As a newcomer, Bush will likely wait to see how the field settles before he announces what office he'll pursue.
If Perry decides not to seek another term as governor in 2014 — a possibility since he may want to run for president two years later — then Bush will likely want to run for attorney general. But if Abbott stays put, Bush is expected to run for land commissioner while Patterson campaigns for lieutenant governor.
Adding to the intrigue is the fact that Perry and the Bush family don't get along very well. Perry served as George W. Bush's lieutenant governor and once unsuccessfully sought a judicial appointment for his brother-in-law, whom Bush shunned.
Both sides claim the feud has long since cooled, but the Bush family made no secret of its support for Romney, even when Perry briefly challenged him for the Republican presidential nomination. And Jeb Bush has been mentioned as a possible presidential hopeful for 2016, which could pit him against Perry.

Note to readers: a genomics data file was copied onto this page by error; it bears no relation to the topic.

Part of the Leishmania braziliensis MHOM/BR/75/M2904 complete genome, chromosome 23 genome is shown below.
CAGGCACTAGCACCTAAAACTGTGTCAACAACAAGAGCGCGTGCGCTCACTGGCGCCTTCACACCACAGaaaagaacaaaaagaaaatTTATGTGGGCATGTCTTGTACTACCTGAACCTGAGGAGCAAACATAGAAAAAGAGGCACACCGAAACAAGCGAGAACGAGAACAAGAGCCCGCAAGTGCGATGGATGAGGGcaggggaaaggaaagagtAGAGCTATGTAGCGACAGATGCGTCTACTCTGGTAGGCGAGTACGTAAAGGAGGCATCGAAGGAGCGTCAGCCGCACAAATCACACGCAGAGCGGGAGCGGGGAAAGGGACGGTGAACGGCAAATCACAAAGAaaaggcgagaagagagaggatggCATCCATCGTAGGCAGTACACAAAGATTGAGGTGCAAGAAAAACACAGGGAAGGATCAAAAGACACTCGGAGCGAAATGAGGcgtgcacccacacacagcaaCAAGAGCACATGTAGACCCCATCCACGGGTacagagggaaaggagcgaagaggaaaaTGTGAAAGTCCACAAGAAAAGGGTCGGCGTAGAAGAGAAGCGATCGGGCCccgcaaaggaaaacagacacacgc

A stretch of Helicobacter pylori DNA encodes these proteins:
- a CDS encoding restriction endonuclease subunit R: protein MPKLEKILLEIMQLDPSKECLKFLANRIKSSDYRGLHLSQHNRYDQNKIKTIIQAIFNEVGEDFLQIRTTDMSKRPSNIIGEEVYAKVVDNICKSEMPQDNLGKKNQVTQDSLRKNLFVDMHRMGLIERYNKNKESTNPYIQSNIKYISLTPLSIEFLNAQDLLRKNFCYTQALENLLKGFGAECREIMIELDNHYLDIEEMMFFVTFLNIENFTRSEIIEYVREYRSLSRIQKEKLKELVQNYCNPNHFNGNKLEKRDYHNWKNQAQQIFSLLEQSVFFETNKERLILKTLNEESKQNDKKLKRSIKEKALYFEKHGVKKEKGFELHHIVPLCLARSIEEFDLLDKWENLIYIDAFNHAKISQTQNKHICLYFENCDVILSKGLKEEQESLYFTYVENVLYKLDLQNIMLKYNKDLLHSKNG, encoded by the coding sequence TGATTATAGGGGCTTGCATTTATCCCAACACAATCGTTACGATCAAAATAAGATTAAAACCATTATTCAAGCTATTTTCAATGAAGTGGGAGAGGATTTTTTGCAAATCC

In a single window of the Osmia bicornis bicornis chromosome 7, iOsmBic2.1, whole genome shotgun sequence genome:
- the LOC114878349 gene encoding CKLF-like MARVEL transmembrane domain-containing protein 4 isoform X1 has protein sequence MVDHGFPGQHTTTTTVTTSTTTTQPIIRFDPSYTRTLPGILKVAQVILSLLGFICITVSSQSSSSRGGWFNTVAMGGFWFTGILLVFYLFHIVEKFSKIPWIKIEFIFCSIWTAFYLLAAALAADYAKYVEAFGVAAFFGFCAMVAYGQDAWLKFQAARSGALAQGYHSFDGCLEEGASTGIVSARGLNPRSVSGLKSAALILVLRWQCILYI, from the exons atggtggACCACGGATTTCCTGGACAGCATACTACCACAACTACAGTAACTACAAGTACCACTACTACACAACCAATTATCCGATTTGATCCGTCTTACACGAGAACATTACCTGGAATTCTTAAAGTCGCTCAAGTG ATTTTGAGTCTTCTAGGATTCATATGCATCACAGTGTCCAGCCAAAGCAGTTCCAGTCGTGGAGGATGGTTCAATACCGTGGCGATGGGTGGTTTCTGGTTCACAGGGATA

Patterson said he believes either attorney general or land commissioner is George P. Bush's likeliest potential destination. The land commissioner administers state-owned lands and mineral resources.
"He comes from pretty decent lineage of folks who've been successful in politics," Patterson said.
Meanwhile, all officeholders will keep an eye on Bush to see if he tries to follow in Ted Cruz's footsteps.
Instead of working his way up the Texas GOP ladder, Cruz ran for the U.S. Senate in his first election. He stunned Dewhurst in the Republican primary before being elected Tuesday as successor to retiring Sen. Kay Bailey Hutchison.
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